Reviews: Devouring Dark by Alan Baxter | More2Read Best Books
 

Devouring Dark by Alan Baxter


 

 

Matt McLeod is a man plagued since childhood by a malevolent darkness that threatens to consume him. Following a lifetime spent wrestling for control over this lethal onslaught, he’s learned to wield his mysterious paranormal skill to achieve an odious goal: retribution as a supernatural vigilante.

When one such hit goes bad, McLeod finds himself ensnared in a multi-tentacled criminal enterprise caught between a corrupt cop and a brutal mobster. His only promise of salvation may be a bewitching young woman who shares his dark talent but has murderous designs of her own.

Devouring Dark is a genre-smashing supernatural thriller that masterfully blends elements of crime and horror in an adrenaline-fueled, life-or-death rollercoaster ride that’s emblematic of the fiction from award-winning author Alan Baxter.


Praise for Devouring Dark:

“Devouring Dark is a thrilling mix of crime and horror, a book that somehow defies either description yet embraces both. It moves like a juggernaut, thundering towards an intense, emotional conclusion. I devoured Alan Baxter’s dark; you should too.”
– Gary McMahon, author of Pretty Little Dead Things

“Devouring Dark is a powerful tale of crime and death, cleverly crafted and flawlessly executed. I’m a fan of Alan Baxter and Devouring Dark is a perfect example of why. Do yourself a favor and join me for some shivers.”
– James A. Moore, author of Seven Forges and the Serenity Falls Trilogy

“Action-packed yet emotionally resonant, Devouring Dark held me to the last page.”
– Kaaron Warren, Shirley Jackson Award-winning author of Tide of Stone


Review:

As title mentions there is some devouring, and it is to do with a darkness, a void, a dark matter possession, succumbing, decay and death.
Administered by two characters, male and female, same gift shall we say but different application of it.
Small Scotsman, drinks occasional Laphroaig, lives in modest part of city of London, in Finsbury Park, in his one-bedroom basement flat, whilst in spare time, “trying to make sense of the blackness that swirled like ink in water through his skin,” and whilst on his atonement and vengeance road “The cost of his ability was getting higher, the hurt more intense and long-lasting.” He is a case of, “Dark attracts itself like iron filings to a magnet, mate” from his own words. Mr. Matthew McLeod Drives an old dark blue VW Golf hatchback, no love in his life, no siblings, “Matthew McLeod. A nobody warehouseman. Arrived in London from Edinburgh about a decade ago, same job and home for the last eight years. No record, no priors, no reason to matter to anyone.” That’s what Detective Sergeant Charlie Collins had on him in the beginnings of his investigation and through a small error he has come to be known by a few people that shouldn’t know of his ability, one person in particular a London a mobster, Vince Stratton landlord of Stratton’s.
He has troubles weighing him down, some really darkness of heart of the past decaying his soul and with this power in his hands, a gift, and a bane, as he anticipates his falling and demise he will take down many deserved of vengeance, a vigilante finding himself caught in a little web by a nasty gangster from town, one that has his hand in many pockets, and with his loved ones lives at stake needs to shut things down, even if it costs him his life.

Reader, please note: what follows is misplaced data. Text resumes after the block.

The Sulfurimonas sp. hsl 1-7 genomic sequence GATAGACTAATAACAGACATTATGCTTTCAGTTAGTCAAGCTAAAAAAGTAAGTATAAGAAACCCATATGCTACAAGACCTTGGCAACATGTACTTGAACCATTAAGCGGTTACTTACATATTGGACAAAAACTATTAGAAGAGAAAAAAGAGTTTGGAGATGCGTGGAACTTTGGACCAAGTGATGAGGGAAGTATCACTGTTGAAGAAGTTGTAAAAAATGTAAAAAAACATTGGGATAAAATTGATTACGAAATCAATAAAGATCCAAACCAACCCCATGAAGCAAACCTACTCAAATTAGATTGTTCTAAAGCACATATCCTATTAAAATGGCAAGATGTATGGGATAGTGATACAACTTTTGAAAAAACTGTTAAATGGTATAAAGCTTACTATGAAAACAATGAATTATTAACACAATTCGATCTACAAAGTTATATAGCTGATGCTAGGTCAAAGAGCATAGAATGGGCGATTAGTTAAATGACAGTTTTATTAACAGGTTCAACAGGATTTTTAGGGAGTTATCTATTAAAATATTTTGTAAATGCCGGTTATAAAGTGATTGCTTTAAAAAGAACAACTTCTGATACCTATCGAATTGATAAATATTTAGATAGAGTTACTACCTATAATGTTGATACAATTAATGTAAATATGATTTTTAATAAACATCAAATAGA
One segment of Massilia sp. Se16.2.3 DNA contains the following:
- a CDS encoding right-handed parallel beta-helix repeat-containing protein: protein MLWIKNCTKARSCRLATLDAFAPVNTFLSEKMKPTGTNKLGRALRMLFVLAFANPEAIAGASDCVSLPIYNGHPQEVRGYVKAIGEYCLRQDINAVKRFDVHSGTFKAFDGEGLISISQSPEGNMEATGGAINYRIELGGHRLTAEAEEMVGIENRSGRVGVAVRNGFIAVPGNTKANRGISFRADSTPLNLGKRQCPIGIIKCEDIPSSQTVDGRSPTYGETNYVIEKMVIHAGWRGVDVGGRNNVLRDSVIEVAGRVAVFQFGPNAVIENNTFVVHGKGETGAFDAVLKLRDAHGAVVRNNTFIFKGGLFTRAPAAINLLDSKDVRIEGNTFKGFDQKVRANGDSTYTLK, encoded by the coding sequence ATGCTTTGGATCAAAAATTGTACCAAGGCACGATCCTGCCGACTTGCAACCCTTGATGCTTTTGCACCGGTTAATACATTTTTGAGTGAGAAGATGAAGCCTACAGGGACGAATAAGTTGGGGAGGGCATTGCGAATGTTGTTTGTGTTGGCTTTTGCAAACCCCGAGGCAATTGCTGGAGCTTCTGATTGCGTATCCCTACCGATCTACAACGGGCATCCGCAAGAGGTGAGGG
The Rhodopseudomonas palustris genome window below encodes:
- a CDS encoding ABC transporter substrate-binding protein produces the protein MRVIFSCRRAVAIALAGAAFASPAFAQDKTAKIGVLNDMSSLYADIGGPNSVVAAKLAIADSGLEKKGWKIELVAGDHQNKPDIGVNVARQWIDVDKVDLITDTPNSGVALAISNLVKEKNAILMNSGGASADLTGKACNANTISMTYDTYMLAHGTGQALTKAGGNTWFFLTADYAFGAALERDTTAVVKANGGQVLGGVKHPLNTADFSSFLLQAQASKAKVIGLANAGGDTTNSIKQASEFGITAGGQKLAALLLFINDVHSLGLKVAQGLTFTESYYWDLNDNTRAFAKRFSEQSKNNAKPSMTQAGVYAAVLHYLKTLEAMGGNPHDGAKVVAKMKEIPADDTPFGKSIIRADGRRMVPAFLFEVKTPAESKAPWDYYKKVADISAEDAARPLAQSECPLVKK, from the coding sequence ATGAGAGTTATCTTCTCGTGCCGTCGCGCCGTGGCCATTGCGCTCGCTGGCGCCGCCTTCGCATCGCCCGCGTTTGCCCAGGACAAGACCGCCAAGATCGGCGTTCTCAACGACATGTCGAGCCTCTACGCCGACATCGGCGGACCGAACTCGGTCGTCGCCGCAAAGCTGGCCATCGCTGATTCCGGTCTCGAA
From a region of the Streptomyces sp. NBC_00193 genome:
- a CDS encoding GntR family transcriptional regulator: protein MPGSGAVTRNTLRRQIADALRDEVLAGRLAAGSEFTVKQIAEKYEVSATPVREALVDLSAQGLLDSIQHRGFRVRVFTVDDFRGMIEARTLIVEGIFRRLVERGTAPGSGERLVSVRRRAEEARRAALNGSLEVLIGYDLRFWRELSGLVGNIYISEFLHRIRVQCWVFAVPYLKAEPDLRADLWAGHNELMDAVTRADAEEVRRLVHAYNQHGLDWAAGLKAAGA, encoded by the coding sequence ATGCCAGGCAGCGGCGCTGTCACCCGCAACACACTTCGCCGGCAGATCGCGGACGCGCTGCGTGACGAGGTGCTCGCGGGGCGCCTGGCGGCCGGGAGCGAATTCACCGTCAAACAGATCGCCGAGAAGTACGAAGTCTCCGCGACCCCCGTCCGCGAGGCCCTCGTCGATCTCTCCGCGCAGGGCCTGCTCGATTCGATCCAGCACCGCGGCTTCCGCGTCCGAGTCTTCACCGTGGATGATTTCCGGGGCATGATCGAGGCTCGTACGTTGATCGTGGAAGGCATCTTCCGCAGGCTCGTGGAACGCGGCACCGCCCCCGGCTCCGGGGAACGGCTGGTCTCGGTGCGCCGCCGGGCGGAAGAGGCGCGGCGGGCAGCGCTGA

There is one other with certain dark abilities an Amy Cavendish that gets caught in this web, she seems to have more grip on hers and a nurse so uses it with some idea of mercy and helping some and at the sometime killing of others that she feels need it.
The prose was clear and had right amount of scenes staying on form with no unnecessary bearing away from the storytelling.
It was an entertaining read with an interesting amalgamation of storytelling elements of noir, supernatural, and horror, that one may devour and enjoy.
A subterranean tale with shadows of justice manipulating death.

Matthew McLeod
Amy Cavendish
Carla
Detective Sergeant Charlie Collins
Vince Stratton
Najdovski
Clancy
Dexter

Excerpts:

“Matt McLeod knew the old adage, that light is supposed to push away the darkness. But he also knew it wasn’t true. Light sits on top, like a film of oil on water. The dark is still there underneath, deep, permanent, waiting. And usually it’s enough, that surface skein of brightness, to keep a soul from the yawning black abyss below. But once the cracks appear, the fall is inevitable. And the darkness devours.”

“Matt winced at the word ‘fault’. So much in his life was his fault. So much was destroyed by his actions. He should have killed himself a long time ago and ended the prospect of further hurt to anyone, but he thought he’d been doing well. His atonement was actually having a positive effect on the world, however small that effect might be. But now this. “Fine.” He would have to think his way around the problem and find a way out. Meanwhile, he hopefully wouldn’t have to kill anyone too innocent. Whatever that even meant.”

“All those thriller novels she enjoyed, imagining herself at least as good as the protagonist, capable and powerful, taking on criminals and international organised crime, winning the day. Especially with her secret dark ability, something even Bond or Bourne couldn’t boast. And it turns out she couldn’t even track one man in one town. Life wasn’t like books and movies.”

“All the death he could possibly draw on wrapped itself around more of itself, made manifest, like gravity closing in around a collapsing star and taking everything away, folding in and in and destroying all within its boundary, nothing, even death itself, able to escape its event horizon.”




 

Reviewed by Lou Pendergrast on 06 November 2018